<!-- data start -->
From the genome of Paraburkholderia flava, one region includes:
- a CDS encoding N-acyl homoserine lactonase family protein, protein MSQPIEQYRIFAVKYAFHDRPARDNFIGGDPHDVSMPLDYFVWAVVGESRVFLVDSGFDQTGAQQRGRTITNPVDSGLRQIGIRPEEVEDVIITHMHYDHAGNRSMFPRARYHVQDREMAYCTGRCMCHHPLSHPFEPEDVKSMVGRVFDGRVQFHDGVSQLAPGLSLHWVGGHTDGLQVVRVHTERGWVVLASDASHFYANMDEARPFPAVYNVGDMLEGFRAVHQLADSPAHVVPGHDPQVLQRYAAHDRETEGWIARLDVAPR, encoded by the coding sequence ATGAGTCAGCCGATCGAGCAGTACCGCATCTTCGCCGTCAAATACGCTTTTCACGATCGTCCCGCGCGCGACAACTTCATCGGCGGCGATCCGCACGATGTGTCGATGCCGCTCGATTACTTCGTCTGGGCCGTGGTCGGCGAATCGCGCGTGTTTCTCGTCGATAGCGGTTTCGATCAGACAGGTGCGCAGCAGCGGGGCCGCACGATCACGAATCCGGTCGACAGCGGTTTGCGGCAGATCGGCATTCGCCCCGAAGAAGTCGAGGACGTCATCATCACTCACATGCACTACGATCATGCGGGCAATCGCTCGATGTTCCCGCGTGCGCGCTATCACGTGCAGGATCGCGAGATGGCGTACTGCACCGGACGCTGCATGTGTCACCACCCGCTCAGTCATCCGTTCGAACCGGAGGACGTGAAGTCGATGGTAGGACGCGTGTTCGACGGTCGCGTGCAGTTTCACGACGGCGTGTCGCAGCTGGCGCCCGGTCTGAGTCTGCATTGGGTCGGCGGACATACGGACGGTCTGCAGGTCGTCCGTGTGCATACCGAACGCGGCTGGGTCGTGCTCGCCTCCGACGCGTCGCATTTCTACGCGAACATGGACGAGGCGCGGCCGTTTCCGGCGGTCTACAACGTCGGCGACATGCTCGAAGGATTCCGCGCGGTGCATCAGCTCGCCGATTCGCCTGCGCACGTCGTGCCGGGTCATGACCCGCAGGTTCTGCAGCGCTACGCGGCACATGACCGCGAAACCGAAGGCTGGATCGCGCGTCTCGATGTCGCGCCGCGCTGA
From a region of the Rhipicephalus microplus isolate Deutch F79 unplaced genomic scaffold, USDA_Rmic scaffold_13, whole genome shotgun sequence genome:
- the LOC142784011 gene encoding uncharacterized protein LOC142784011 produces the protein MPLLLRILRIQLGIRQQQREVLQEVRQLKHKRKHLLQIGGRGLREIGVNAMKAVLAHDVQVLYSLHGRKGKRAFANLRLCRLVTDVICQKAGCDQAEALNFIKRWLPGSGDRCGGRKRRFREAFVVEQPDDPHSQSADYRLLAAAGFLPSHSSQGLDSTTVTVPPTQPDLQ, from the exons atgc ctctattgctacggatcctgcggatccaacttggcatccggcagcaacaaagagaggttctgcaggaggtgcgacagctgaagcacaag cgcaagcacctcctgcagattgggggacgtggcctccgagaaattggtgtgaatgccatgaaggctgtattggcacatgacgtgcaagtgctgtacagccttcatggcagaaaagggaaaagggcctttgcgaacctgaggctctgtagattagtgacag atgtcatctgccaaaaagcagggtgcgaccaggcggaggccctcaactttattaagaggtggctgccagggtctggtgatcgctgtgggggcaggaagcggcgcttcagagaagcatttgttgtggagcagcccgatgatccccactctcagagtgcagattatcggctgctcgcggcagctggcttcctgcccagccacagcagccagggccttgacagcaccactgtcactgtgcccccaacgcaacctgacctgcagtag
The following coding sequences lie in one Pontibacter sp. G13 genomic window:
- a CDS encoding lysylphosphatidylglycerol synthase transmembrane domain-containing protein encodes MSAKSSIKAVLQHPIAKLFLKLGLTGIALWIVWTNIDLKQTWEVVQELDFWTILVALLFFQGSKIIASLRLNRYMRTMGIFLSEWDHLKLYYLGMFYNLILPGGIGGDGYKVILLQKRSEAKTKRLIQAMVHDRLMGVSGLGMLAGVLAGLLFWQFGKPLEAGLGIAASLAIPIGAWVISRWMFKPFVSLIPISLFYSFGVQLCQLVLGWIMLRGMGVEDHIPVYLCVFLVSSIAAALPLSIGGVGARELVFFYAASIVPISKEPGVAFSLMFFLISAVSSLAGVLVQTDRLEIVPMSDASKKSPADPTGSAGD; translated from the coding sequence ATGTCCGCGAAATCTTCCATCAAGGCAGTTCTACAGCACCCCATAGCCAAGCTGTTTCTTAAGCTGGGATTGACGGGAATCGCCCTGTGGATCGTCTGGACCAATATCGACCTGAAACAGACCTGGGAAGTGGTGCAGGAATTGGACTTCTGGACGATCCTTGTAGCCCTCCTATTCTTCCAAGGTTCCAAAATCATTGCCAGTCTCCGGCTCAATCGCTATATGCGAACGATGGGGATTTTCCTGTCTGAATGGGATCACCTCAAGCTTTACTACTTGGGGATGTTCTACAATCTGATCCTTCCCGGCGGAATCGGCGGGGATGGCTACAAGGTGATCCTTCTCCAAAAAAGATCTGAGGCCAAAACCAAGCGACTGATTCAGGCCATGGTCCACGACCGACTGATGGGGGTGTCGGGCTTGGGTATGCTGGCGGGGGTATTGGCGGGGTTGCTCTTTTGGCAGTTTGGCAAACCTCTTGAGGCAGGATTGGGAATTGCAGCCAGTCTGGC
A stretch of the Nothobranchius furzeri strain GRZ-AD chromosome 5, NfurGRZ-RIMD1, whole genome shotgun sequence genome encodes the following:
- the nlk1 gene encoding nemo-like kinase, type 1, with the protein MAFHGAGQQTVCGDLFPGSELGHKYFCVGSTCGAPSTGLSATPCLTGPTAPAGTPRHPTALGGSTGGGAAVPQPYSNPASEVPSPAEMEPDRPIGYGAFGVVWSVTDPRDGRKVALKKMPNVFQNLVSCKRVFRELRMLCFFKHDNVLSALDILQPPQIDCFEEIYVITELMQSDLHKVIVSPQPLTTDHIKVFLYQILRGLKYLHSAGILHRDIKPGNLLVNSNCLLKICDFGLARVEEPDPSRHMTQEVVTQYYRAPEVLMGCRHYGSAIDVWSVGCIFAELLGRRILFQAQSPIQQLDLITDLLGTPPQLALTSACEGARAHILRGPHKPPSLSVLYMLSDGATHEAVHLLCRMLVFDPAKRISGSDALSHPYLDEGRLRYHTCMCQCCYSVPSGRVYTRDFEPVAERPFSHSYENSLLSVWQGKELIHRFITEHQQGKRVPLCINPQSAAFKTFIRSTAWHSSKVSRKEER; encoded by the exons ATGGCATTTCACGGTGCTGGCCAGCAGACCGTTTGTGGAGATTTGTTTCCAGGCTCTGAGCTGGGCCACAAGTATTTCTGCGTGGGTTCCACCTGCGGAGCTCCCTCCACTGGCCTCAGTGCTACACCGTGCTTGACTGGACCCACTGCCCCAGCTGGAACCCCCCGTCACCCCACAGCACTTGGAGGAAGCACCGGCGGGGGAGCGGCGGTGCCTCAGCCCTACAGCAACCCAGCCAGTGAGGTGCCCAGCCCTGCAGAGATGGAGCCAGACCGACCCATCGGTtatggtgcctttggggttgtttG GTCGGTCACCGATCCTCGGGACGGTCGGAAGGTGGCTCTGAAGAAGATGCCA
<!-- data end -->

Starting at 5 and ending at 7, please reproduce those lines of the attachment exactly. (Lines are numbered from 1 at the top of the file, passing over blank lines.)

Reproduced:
The following coding sequences lie in one Pontibacter sp. G13 genomic window:
- a CDS encoding lysylphosphatidylglycerol synthase transmembrane domain-containing protein encodes MSAKSSIKAVLQHPIAKLFLKLGLTGIALWIVWTNIDLKQTWEVVQELDFWTILVALLFFQGSKIIASLRLNRYMRTMGIFLSEWDHLKLYYLGMFYNLILPGGIGGDGYKVILLQKRSEAKTKRLIQAMVHDRLMGVSGLGMLAGVLAGLLFWQFGKPLEAGLGIAASLAIPIGAWVISRWMFKPFVSLIPISLFYSFGVQLCQLVLGWIMLRGMGVEDHIPVYLCVFLVSSIAAALPLSIGGVGARELVFFYAASIVPISKEPGVAFSLMFFLISAVSSLAGVLVQTDRLEIVPMSDASKKSPADPTGSAGD; translated from the coding sequence ATGTCCGCGAAATCTTCCATCAAGGCAGTTCTACAGCACCCCATAGCCAAGCTGTTTCTTAAGCTGGGATTGACGGGAATCGCCCTGTGGATCGTCTGGACCAATATCGACCTGAAACAGACCTGGGAAGTGGTGCAGGAATTGGACTTCTGGACGATCCTTGTAGCCCTCCTATTCTTCCAAGGTTCCAAAATCATTGCCAGTCTCCGGCTCAATCGCTATATGCGAACGATGGGGATTTTCCTGTCTGAATGGGATCACCTCAAGCTTTACTACTTGGGGATGTTCTACAATCTGATCCTTCCCGGCGGAATCGGCGGGGATGGCTACAAGGTGATCCTTCTCCAAAAAAGATCTGAGGCCAAAACCAAGCGACTGATTCAGGCCATGGTCCACGACCGACTGATGGGGGTGTCGGGCTTGGGTATGCTGGCGGGGGTATTGGCGGGGTTGCTCTTTTGGCAGTTTGGCAAACCTCTTGAGGCAGGATTGGGAATTGCAGCCAGTCTGGC
A stretch of the Nothobranchius furzeri strain GRZ-AD chromosome 5, NfurGRZ-RIMD1, whole genome shotgun sequence genome encodes the following: